Strategies to Avoid Being House Poor & Enjoy Home Ownership
1. Know how much house you can comfortably afford.
Before shopping for a home, it's important to figure out how
much house you can comfortably afford, which may be a different number from the
maximum mortgage you can get approved for depending on factors such as your
credit score and debt-to-income ratio. Even if you can qualify for a higher
mortgage loan, this doesn’t mean you have to accept the full amount. Experts
advise buying less house than you can afford but still meets your needs.
Likewise, remember to never go beyond your price range and stick to your home
2. Do your homework before buying.
Before plunging into homeownership, educate yourself about
the various expenses associated with owning a house. Aside from calculating the
down payment, closing costs, and your expected monthly mortgage payment, don't
forget to also consider these costs:
Utilities (water, gas, electric, trash, etc.)
Maintenance, including gardening, pool service,
snow removal, house cleaning, tree removal service, etc.
Any potential repairs, like a leaky roof or
water damage after a storm
Especially if you will be transitioning from being a renter
to a homeowner, remember that there won’t be a landlord who will cover many of
3. Plan for repairs and maintenance.
Even if you purchase a house in very good condition, it will
inevitably need big-ticket repairs over the years. A home warranty may be
helpful to cover any unexpected breakdowns, but you probably can only rely on
it during the first year or two. Moreso, if you've got your eyes on a
fixer-upper. You’d need to get estimates and bids to plan ahead, plus prepare
an extra budget for unforeseen expenses.
This is another reason to never skip a home inspection. Some
buyers in crazy markets have been waiving property inspections to be able to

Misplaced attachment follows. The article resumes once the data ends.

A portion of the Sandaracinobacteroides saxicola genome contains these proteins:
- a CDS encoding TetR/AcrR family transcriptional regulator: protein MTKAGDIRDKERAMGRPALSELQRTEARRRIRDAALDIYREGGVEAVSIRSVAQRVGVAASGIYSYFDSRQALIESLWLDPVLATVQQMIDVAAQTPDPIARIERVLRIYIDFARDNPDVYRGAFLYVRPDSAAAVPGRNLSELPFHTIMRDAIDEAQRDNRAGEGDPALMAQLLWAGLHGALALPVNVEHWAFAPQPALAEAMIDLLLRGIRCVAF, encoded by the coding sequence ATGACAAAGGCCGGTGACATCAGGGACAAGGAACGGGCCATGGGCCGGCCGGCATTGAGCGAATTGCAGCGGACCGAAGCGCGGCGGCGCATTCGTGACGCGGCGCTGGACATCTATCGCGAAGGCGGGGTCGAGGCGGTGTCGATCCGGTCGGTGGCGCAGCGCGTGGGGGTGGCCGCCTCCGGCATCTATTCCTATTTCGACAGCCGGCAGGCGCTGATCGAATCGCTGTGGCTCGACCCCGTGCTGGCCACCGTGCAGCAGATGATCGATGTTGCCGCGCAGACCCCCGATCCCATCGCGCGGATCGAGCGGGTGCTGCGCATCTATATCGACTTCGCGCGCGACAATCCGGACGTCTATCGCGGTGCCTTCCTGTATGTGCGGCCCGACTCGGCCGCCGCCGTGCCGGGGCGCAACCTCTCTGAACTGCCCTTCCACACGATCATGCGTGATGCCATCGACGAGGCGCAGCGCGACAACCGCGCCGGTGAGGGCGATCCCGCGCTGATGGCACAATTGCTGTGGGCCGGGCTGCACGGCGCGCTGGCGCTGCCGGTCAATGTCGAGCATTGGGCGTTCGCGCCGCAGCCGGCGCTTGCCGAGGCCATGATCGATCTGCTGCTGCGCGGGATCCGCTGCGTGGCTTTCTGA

sweeten their offer and shorten their closing date. However, a home inspection
is highly recommended since it will help you discover all the current problems
and potential issues before you sign on the dotted line. The seller might get
the issues fixed before closing, or you will receive a price reduction to cover
those repairs yourself. But if not, at least you have an estimate for repair
expenses and can determine whether they fit comfortably in to your budget. For
example, you can figure out if the roof is nearing its lifespan, or maybe the
cracks in the foundation are early signs of structural damage.
4. Make a larger down payment if you can.
Although many loans and homebuyer assistance programs allow
you to make smaller down payments, waiting a bit and saving more before buying
a house can also help avoid becoming house poor. By making a larger down
payment, you'll be reducing the amount you need to borrow, therefore lowering
your monthly payment. This also makes you considered a less risky loan, which
results in a lower interest rate.
Moreover, there’s no need to pay for private mortgage
insurance, which lenders use to protect themselves in the event you default on
the loan if you can put 20 percent down. This can save you thousands of dollars
over the life of the loan. You just need to make sure that this option doesn’t
deplete your savings.
5. Build a housing emergency fund.
Aside from your savings, it's a good idea to put aside money
every month strictly for housing expenses. Your housing emergency fund will
provide you with a cushion to cover unexpected circumstances; for instance, if
you lose your job or if something breaks, that leaves you with a hefty home
repair bill that warranties or insurance won’t cover.
Despite occasional, home ownership is better that other
options like renting. Even though buying and maintaining a home can be expensive
at times for many, homeownership is still the right decision over the long
term, and is still worth it in the long run. Remember to do your research
before stepping into the frenzied real estate market. By understanding the pros
and cons of homeownership by hiring a local and experienced real estate agent
to help you get the best deal, you can enjoy the long-term benefits of owning a
home and be proud to call yourself a homeowner.